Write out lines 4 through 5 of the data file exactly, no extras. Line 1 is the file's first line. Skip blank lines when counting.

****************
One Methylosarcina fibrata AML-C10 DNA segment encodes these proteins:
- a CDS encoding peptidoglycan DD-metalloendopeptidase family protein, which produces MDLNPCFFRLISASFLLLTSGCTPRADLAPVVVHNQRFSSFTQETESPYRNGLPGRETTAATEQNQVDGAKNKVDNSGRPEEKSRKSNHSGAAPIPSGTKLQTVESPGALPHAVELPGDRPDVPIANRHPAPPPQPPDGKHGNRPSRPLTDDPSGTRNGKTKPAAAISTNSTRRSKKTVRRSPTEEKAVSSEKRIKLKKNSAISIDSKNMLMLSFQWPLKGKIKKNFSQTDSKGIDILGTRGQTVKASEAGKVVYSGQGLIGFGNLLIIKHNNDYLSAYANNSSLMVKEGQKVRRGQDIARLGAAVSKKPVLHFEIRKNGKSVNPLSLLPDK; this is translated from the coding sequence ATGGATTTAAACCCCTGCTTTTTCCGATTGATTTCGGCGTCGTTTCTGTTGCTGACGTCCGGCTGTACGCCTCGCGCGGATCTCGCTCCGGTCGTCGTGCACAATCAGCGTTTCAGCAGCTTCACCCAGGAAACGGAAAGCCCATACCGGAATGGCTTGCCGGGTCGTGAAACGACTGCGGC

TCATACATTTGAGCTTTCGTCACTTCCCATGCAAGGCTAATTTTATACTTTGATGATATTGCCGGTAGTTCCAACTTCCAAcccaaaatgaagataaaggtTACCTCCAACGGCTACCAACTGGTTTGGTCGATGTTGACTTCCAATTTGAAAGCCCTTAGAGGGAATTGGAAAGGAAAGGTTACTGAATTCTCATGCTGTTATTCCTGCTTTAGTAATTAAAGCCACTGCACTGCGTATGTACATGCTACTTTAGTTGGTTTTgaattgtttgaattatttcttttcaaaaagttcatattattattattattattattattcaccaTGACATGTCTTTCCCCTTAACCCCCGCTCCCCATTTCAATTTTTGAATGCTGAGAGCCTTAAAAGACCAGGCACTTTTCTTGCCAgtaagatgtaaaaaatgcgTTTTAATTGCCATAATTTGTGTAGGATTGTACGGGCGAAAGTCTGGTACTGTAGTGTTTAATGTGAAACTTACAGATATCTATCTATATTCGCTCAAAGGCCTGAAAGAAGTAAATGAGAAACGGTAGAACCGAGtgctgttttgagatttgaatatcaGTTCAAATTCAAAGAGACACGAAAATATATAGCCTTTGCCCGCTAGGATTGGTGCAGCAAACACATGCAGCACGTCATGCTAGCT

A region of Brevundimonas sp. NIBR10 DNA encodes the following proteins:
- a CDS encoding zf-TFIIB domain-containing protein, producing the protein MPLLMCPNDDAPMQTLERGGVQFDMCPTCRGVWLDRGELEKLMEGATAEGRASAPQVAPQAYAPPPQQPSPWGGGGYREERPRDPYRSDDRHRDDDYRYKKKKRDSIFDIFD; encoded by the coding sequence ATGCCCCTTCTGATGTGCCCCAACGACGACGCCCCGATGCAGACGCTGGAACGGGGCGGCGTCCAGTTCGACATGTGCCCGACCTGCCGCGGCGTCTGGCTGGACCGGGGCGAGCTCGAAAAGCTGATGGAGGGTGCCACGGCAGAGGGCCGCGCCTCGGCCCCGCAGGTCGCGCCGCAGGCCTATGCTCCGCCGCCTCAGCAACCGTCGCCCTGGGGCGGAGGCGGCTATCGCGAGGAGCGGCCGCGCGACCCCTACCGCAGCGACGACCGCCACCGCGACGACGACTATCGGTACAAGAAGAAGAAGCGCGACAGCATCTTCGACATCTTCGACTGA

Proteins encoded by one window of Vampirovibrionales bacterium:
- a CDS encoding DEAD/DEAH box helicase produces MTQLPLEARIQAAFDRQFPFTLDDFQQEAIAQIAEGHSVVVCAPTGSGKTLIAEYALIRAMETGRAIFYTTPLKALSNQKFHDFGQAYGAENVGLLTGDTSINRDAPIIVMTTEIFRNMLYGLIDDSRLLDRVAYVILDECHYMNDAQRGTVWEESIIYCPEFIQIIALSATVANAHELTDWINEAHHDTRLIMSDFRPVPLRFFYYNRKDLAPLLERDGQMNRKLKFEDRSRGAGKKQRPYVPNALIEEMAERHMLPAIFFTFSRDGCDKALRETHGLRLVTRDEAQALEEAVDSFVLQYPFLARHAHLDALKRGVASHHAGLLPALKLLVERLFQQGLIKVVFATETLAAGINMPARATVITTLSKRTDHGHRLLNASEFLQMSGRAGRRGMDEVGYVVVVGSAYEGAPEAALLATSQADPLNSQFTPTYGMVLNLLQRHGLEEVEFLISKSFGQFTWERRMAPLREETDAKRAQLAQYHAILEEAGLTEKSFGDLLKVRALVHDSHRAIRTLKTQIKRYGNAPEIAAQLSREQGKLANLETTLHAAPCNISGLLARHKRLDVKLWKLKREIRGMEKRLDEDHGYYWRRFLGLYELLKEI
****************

A region of Brevundimonas sp. NIBR10 DNA encodes the following proteins:
- a CDS encoding zf-TFIIB domain-containing protein, producing the protein MPLLMCPNDDAPMQTLERGGVQFDMCPTCRGVWLDRGELEKLMEGATAEGRASAPQVAPQAYAPPPQQPSPWGGGGYREERPRDPYRSDDRHRDDDYRYKKKKRDSIFDIFD; encoded by the coding sequence ATGCCCCTTCTGATGTGCCCCAACGACGACGCCCCGATGCAGACGCTGGAACGGGGCGGCGTCCAGTTCGACATGTGCCCGACCTGCCGCGGCGTCTGGCTGGACCGGGGCGAGCTCGAAAAGCTGATGGAGGGTGCCACGGCAGAGGGCCGCGCCTCGGCCCCGCAGGTCGCGCCGCAGGCCTATGCTCCGCCGCCTCAGCAACCGTCGCCCTGGGGCGGAGGCGGCTATCGCGAGGAGCGGCCGCGCGACCCCTACCGCAGCGACGACCGCCACCGCGACGACGACTATCGGTACAAGAAGAAGAAGCGCGACAGCATCTTCGACATCTTCGACTGA